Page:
Risk of herpes zoster in patients prescribed inhaled corticosteroids: a cohort study
From the Center for Clinical Epidemiology, Lady Davis Research Institute, Jewish General Hospital, Montreal, Canada (PE, SD, SS) and Service de Neuropédiatrie, Faculté de Médecine Paris-Sud 11, France (YM
BMC Pulmonary Medicine 2011, 11:59 doi:10.1186/1471-2466-11-59Published: 16 December 2011
Little is known concerning risk factors for herpes zoster in the general population. We hypothesised that inhaled corticosteroids (ICS) are a risk factor for herpes zoster especially among users of inhibitors of cytochrome P450 enzymes involved in their metabolism.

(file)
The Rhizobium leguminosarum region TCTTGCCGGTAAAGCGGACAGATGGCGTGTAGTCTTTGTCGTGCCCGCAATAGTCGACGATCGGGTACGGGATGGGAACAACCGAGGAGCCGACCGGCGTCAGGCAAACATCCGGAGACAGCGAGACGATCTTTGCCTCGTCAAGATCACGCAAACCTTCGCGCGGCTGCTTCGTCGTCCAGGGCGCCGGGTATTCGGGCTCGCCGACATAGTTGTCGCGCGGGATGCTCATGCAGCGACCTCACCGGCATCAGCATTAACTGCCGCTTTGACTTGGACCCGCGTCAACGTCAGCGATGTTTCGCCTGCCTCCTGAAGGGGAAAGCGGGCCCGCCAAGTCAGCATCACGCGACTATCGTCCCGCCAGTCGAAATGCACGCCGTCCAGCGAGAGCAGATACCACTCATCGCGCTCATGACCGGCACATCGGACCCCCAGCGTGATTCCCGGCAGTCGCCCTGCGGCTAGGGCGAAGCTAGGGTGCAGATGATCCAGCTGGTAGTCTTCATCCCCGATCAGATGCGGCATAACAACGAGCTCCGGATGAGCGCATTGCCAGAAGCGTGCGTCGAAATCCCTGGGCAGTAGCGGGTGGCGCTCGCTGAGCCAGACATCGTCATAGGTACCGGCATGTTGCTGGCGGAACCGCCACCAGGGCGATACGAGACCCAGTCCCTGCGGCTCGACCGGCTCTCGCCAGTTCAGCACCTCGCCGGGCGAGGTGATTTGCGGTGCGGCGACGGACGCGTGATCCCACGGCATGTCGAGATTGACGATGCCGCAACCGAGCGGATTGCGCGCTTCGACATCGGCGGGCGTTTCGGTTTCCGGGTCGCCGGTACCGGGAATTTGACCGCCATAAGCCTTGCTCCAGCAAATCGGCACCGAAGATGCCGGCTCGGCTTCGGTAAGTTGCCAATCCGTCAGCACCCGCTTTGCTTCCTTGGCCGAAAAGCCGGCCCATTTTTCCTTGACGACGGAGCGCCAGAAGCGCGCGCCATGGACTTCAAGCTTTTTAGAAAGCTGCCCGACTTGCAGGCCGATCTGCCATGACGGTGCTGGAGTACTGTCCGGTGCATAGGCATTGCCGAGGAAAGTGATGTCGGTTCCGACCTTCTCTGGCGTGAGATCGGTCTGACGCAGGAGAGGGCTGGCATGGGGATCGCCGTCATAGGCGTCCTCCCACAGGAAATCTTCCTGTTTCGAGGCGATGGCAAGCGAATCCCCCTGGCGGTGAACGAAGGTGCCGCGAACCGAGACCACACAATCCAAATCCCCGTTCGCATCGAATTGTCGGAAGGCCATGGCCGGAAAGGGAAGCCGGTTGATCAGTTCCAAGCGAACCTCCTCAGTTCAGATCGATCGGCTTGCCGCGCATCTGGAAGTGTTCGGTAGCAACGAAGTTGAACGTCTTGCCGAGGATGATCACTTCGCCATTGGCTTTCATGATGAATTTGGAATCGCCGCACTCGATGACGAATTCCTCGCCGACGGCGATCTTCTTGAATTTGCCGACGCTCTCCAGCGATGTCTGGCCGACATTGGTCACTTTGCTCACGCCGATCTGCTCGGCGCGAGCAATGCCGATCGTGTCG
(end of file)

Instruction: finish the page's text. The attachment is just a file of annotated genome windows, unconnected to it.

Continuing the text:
We identified a cohort of adult users of respiratory medications in the General Practice Research Database and carried out a nested case control analysis of inhaled corticosteroid use among 8900 new cases of herpes zoster and 88032 controls matching on age and calendar time.
The adjusted odds ratio for the relationship between current use of ICS and the occurrence of herpes zoster was 1.00 (95% confidence interval (CI), 0.94-1.07). There was no increase in risk of herpes zoster even at higher ICS doses; odds ratio 1.05 (95% CI, 0.96-1.14). Among subjects with concomitant prescriptions for an ICS and an inhibitor of cytochrome P450 3A4, the point estimate for the association between herpes zoster and the use of higher doses of inhaled corticosteroids was 1.23 (95% CI, 0.81-1.88).
The use of inhaled corticosteroids, even at high doses and in conjunction with inhibitors of their metabolism, was not a significant risk factor for the occurrence of herpes zoster in adults.